Prevention efforts can be informed by learning more about the risks and protective factors for adolescent non-medical use of prescription drugs (NMUPD). A study was conducted with data collected from the Health Chat study to look at the potential influence of maternal factors, social norms, and perceptions of risk and availability on NMUPD by adolescent females. Health Chat was a social media intervention to help reduce mothers’ permissiveness toward their teen daughters’ indoor tanning behavior in an effort to prevent skin cancer. Mother-daughter communication on other health topics was also analyzed. Methods and findings for this NMUPD analysis have been published online in the journal, Drugs: Education, Prevention and Policy.
Multiple logistic regression was used for analysis. Daughters’ past NMUPD and inclination for future NMUPD were regressed onto descriptive norms for friend use, perceived drug accessibility and risk of harm from use, daughter age, mothers’ disapproval about use, mothers’ past NMUPD and inclination for future NMUPD, and the mother-daughter relationship quality. Akaike weights and lasso regressions were also estimated to evaluate the relative importance of each correlate. Higher descriptive norms for friend use, older age, and mothers’ inclination for NMUPD were risk factors for daughters’ NMUPD. Protective factors were a closer mother-daughter relationship and mothers’ disapproving attitudes towards NMUPD. The authors conclude that friend descriptive norms, mother-daughter relationship quality, and mothers’ attitudes about NMUPD could be explored as key targets for prevention efforts.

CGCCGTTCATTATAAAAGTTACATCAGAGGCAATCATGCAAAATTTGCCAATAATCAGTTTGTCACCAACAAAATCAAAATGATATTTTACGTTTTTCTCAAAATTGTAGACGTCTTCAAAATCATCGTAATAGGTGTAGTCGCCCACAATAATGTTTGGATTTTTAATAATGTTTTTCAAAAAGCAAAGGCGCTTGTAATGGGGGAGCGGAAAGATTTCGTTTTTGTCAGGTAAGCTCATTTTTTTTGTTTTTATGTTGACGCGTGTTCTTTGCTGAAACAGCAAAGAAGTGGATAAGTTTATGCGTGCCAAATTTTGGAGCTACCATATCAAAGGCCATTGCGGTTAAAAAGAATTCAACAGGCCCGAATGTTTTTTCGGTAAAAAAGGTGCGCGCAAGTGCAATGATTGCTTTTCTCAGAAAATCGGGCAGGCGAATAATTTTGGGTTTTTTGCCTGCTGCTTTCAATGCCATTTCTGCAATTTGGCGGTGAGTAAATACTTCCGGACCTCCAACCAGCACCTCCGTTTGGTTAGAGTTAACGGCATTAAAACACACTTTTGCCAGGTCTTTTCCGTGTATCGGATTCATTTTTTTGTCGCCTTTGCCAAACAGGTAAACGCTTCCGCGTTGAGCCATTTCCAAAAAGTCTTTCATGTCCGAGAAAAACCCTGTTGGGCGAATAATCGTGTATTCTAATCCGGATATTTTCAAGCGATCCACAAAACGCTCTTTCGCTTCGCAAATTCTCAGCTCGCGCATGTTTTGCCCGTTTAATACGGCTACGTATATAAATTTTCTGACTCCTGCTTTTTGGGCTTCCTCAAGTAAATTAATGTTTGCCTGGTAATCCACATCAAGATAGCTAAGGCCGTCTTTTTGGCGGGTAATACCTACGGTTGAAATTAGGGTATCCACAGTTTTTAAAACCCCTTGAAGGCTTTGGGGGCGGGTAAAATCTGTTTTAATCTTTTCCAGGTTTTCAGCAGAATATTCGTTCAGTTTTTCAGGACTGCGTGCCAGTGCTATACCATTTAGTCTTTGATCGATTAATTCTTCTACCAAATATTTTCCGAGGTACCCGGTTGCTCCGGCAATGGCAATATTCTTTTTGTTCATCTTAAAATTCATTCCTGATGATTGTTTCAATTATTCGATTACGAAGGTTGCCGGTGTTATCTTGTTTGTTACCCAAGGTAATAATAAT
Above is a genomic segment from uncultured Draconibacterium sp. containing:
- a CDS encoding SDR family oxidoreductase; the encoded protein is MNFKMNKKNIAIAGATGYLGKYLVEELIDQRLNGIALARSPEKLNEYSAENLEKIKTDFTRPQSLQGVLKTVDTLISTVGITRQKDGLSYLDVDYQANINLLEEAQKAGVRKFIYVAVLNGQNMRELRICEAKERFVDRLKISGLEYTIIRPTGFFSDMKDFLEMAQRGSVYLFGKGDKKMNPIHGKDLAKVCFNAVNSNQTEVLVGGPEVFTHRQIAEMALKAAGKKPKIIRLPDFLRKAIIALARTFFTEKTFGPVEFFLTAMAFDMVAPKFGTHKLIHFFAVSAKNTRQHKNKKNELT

This research was funded by a grant and supplement from the National Cancer Institute (CA192652; Dr. David Buller and Dr. Sherry Pagoto, Multiple Principal Investigators). The lead author is Gemma Wallace from Colorado State University. Collaborating authors include Dr. Katie Baker and Dr. Stephanie Mathis from East Tennessee State University; Dr. Kimberly Henry from Colorado State University; Dr. Sherry Pagoto from the University of Connecticut; and Dr. David Buller and Julia Berteletti from Klein Buendel.